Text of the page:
Turkey’s new GAP project for southeast announced

Türkiye Materials 9 March 2015 05:17 (UTC +04:00)

Turkish Prime Minister Ahmet Davutoglu launched the long-term Action Plan for the Southeastern Anatolia, or GAP Project, on Sunday as part of efforts to help the economic and social development of the southeastern and eastern regions, Anadolu agency reported.

The GAP plan was prepared by Turkish Ministry of Development and it is expected cost of around 27 billion Turkish liras or ($10 billion) by the end of 2018.

In the southeastern city of Mardin, the prime minister announced the five main pillars of the project as economic growth, social development, city planning, infrastructure development, and enhanced institutional capacity.

Davutoglu said the GAP project aims to reduce unemployment to 10.3 percent and help raise the region's exports to around $22 billion by the end of the 2018.

Regarding education, Davutoglu said that the project would build thousands of new classrooms to reduce the number of schoolchildren per class to 33.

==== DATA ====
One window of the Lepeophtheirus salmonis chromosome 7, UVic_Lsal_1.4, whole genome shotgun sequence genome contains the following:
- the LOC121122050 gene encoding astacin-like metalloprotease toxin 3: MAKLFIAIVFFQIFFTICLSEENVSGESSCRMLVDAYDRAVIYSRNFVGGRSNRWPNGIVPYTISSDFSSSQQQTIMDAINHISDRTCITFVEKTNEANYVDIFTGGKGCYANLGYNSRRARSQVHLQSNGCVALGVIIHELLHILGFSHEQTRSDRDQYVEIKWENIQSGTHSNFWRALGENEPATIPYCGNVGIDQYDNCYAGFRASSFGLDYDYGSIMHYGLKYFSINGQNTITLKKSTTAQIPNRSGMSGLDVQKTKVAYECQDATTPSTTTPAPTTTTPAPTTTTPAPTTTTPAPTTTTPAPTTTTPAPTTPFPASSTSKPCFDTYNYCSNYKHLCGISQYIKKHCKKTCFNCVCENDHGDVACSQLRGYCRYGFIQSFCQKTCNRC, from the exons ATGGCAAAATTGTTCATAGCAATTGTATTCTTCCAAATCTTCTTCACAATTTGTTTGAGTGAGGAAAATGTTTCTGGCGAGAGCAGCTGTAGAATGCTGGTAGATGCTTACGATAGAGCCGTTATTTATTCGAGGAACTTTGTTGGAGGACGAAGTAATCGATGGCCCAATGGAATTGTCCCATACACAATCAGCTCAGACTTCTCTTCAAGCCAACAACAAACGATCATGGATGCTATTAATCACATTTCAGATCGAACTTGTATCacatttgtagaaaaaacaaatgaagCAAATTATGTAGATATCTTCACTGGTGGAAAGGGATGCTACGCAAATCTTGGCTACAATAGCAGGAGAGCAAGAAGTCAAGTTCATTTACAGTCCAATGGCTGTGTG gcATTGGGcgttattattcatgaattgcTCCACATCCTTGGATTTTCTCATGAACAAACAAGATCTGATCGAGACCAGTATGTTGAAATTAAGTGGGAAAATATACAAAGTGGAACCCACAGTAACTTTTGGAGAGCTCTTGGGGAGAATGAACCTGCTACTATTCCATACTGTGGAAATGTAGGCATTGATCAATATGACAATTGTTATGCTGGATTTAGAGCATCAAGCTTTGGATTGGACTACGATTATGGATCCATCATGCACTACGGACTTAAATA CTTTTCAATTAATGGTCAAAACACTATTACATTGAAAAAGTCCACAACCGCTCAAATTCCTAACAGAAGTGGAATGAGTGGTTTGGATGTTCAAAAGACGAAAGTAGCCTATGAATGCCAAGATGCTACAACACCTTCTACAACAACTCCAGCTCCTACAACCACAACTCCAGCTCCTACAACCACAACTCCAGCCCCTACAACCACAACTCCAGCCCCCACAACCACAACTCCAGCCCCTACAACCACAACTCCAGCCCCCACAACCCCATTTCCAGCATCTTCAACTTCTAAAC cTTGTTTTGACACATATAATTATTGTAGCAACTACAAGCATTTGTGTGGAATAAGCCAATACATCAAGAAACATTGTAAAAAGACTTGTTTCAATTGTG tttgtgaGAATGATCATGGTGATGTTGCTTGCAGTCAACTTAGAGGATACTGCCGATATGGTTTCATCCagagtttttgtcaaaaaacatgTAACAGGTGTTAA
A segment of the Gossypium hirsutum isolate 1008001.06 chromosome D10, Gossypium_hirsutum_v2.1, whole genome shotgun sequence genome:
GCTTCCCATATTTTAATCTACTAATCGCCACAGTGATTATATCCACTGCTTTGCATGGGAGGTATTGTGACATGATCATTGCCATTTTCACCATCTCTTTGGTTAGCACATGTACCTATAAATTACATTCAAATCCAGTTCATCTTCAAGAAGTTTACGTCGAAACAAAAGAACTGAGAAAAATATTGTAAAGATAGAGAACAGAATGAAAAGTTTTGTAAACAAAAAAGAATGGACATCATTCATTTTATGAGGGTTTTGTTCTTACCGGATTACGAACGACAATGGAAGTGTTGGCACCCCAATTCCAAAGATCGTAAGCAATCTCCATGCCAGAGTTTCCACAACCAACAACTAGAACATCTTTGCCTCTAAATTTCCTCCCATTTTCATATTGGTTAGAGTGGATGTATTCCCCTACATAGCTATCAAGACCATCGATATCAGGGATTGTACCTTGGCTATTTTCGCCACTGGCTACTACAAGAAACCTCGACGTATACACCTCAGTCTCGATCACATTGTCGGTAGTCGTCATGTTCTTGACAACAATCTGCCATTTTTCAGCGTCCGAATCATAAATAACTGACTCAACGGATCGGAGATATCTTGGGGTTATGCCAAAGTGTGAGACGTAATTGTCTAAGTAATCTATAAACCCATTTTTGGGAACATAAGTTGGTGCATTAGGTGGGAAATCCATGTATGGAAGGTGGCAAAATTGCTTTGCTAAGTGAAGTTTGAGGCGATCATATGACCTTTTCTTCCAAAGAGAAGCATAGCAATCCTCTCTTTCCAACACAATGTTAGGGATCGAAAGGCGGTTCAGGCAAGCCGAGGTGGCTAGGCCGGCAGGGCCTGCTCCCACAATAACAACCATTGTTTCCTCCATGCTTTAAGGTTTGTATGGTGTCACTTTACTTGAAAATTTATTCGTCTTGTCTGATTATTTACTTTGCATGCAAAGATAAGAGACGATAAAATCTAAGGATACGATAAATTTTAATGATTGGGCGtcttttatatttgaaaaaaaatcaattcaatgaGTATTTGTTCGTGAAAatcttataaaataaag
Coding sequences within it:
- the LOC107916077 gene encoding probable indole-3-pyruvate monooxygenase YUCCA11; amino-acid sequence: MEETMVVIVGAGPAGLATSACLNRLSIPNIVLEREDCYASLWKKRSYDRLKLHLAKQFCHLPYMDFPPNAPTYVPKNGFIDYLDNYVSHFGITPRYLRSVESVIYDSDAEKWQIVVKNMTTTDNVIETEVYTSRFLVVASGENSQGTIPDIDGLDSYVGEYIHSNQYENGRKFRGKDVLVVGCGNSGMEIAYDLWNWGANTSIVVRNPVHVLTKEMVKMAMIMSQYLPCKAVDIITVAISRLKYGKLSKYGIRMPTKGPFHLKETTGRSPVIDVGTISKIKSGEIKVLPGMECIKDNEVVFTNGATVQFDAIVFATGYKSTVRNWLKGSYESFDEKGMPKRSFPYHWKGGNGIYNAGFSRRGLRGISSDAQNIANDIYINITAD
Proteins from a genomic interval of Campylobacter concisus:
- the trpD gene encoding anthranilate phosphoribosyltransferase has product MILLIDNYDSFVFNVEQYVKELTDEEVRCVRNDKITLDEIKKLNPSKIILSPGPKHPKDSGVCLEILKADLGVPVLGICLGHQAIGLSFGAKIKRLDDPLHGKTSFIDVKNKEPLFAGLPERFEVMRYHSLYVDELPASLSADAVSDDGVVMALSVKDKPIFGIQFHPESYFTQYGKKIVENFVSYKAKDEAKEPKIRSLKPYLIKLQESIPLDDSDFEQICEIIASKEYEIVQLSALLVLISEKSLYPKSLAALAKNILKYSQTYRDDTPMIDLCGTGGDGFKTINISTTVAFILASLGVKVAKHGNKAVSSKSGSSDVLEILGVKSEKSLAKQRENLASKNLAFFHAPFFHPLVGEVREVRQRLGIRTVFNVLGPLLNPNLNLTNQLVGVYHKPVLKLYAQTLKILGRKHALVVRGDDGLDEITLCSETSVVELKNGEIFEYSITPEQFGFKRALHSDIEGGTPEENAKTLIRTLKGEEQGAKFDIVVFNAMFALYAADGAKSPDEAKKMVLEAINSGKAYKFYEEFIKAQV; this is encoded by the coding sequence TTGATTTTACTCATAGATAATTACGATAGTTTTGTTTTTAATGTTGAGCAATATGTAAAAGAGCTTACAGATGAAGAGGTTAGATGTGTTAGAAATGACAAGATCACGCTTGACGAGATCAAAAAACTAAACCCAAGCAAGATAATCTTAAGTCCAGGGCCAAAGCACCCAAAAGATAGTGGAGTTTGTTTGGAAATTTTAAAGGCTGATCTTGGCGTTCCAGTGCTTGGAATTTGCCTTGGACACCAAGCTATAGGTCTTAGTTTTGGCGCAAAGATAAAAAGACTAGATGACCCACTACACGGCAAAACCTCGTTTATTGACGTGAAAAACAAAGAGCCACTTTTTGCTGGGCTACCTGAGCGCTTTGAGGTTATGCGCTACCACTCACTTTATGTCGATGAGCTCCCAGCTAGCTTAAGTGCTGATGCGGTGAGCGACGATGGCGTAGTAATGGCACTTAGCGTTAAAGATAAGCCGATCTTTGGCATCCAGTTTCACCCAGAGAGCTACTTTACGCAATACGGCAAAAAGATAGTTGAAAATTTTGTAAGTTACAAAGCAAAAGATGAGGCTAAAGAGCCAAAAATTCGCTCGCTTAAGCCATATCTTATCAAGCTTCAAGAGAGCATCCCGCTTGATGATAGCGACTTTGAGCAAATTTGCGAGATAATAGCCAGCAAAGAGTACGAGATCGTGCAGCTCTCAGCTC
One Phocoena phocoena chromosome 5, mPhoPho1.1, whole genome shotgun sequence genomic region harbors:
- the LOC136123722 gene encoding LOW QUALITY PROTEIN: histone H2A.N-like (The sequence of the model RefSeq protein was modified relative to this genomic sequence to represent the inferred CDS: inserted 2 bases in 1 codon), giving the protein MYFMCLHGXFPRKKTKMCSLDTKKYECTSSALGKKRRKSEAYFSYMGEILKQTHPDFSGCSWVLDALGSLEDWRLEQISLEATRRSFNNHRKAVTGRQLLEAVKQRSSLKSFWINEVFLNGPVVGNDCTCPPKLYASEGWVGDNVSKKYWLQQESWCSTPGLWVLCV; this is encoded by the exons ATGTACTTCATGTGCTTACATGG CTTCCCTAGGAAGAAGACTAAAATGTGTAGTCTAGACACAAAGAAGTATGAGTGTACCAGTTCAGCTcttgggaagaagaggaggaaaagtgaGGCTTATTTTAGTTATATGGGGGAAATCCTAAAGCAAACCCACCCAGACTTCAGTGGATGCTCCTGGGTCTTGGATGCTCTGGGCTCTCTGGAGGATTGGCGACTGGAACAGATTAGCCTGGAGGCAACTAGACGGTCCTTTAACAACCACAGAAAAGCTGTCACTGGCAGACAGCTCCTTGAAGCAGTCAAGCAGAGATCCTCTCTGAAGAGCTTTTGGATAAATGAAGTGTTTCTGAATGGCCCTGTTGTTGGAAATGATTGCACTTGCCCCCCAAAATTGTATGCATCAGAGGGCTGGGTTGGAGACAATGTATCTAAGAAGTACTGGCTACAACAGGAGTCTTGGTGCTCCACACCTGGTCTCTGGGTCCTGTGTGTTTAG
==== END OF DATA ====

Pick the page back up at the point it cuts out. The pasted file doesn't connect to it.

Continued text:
As part of the project, an area of 1.1 million hectares will be opened to irrigation and around 5 thousands small and medium sized enterprises in the region will be offered funds to the tune of 58 million Turkish liras or $22 million.

In addition, an 8-thousand-hectar field will be planted and erosion control practices would be implemented in an area of 40 thousand hectares.

Prime Minister Davutoglu also said that the GAP project took into account the needs of the Syrian refugees who had to fled Turkey due to the ongoing civil war. The project plans to provide support to Syrians in education, healthcare and infrastructure.

Turkey hosts over 1.6 million Syrian shelter seekers.

"This great level of development (as a result of the GAP project) would be both an inspiration and source of strength for Syrian and Iraq one day when the ongoing violence disappears in those countries," Davutoglu said.

The GAP project is considered significant also for the possible contributions it would make to Turkey's 'solution process,' which seeks to end terrorism and advance the democratic rights of Kurdish citizens and minority groups.

The first GAP project was launched in 1977 as one of the largest dam and socio-economic development projects in the world.